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5 intriguing Red Sox projections

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Baseball Prospectus has finally chimed in with their projections, so let's see what we can find.

Kim Klement-USA TODAY Sports

Baseball projection systems aren't a toy, but they also aren't gospel or a guarantee that certain things will happen for sure. They're a helpful guess, albeit a sophisticated one, at what could go on with a team or a player or the league as a whole. This mostly means that projections tend to need a little more explanation than whatever stat line they spit out, and that's our goal here today: we'll look at five Red Sox projections from Baseball Prospectus' PECOTA system that stood out, whether that was for good or bad reasons.

Mookie Betts is Boston's best player

This looks... optimistic. Betts could absolutely be the best player on the Red Sox in 2015, and PECOTA projects as much by assigning him a team-leading wins above replacement total. He was a fantastic defender at second base in the minors and has shown an aptitude for the outfield, including center, in his short time playing out there. He was hugely impressive at the plate at every level in 2014, including in the majors, where he batted .291/.368/.444 in 213 plate appearances while showing an approach at the plate that belied his age (21) and inexperience. Teams have had a winter to analyze him now, however, and while it's a possibility he picks up where he left off, projecting him there seems a tad silly. Or have we already forgotten about Xander Bogaerts?

With that being said, it still does make some sense. PECOTA doesn't project any Red Sox hitter for a huge season, but instead thinks every single starter is going to be productive, meaning they're a solid lineup with no holes -- one PECOTA projects to score the most runs in the league. Christian Vazquez is the closest thing, as he's projected to a well below-average line, but he's also a tremendous defensive catcher who isn't projected to be an outright drag on the lineup: between his and Ryan Hanigan's glove, Boston will do alright behind the plate, too. Betts might be forecasted as the best of the bunch, but PECOTA has him down for .280/.356/.417 -- it's not exactly an otherwordly line. It's very Dustin Pedroia-ish, though, and Pedey has taken his turns as Boston's best player thanks to his combination of bat and glove, so hey, it could happen.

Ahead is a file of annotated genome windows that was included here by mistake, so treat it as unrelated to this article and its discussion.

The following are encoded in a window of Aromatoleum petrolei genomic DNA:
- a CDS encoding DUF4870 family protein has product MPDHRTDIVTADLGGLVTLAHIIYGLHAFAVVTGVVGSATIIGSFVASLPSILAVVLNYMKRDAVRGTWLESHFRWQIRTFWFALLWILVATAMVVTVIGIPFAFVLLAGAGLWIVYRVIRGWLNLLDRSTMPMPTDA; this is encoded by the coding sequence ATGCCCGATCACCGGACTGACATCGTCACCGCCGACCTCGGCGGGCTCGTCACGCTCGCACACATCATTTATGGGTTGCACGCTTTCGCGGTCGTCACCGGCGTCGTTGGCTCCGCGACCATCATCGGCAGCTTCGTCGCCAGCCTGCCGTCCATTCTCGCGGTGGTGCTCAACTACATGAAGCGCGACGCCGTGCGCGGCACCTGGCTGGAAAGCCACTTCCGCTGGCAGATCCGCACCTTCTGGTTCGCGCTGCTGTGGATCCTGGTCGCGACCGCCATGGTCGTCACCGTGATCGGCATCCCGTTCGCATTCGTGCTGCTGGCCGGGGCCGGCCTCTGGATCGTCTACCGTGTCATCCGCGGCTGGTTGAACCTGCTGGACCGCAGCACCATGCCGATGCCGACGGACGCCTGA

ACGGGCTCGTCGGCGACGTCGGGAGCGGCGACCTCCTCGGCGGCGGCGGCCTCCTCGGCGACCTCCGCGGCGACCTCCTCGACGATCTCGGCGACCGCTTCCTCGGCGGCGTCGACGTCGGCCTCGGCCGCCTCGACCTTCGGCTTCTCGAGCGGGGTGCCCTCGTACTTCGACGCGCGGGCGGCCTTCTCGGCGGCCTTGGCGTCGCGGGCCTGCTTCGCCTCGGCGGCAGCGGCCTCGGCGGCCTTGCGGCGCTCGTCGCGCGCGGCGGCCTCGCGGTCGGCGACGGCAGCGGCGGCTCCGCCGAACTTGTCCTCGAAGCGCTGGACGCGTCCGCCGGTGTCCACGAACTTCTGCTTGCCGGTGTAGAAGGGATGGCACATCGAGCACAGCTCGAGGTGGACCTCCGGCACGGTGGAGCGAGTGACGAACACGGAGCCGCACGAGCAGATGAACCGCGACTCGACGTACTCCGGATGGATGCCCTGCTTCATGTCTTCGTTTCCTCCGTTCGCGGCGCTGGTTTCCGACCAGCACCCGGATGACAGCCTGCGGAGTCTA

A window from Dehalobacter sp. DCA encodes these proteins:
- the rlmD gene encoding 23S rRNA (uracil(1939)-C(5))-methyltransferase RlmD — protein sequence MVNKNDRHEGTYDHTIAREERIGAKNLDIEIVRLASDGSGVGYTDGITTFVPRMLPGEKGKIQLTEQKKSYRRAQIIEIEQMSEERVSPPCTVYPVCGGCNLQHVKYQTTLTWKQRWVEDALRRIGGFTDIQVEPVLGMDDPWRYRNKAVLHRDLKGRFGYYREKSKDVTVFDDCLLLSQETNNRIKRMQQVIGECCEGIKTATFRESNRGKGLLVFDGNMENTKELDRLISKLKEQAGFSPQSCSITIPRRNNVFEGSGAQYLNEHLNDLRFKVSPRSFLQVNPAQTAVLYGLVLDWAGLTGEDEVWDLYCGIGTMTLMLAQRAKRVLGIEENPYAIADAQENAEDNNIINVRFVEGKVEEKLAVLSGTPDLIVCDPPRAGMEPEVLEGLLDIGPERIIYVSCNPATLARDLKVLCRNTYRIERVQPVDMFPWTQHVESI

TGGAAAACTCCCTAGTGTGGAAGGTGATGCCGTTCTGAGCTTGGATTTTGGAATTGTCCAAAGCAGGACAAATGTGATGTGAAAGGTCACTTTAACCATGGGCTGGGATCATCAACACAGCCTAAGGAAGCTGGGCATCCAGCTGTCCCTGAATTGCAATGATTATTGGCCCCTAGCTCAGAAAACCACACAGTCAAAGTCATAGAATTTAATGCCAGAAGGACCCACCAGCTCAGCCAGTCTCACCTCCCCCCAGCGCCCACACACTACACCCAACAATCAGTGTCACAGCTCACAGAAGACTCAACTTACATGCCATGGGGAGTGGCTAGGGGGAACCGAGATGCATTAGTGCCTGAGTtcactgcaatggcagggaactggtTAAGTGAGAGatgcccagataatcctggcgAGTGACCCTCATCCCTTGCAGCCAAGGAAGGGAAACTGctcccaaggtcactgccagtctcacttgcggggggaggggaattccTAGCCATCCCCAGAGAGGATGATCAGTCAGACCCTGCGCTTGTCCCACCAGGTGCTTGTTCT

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Sox fans could get used to these two interacting at home plate. (Photo credit: Mark L. Baer-USA TODAY Sports)

Xander Bogaerts isn't breaking out just yet

This is a simple one to explain. Bogaerts dominated the minors, yes, but a projection system is going to put more stock into his major-league numbers, especially since the shortstop has an entire season's worth to look towards now. PECOTA sees Bogaerts batting .255/.317/.398, which sounds pretty meh, but is actually pretty good when you consider how weak shortstop is: that's a .268 True Average*, whereas shortstops as a whole were at .256 last season, and in 2015 will no longer have Hanley Ramirez's bat in that mix with his move to left field. It's also worth pointing out that this is Bogaerts' mid-range projection, as those are the only ones available from PECOTA at the moment: when the percentile forecasts come out, we'll get to see the best- and worst-case scenario forecasts that informed this middle ground one. You can bet that the high-end involves a player projected to be one of the best bats at his position.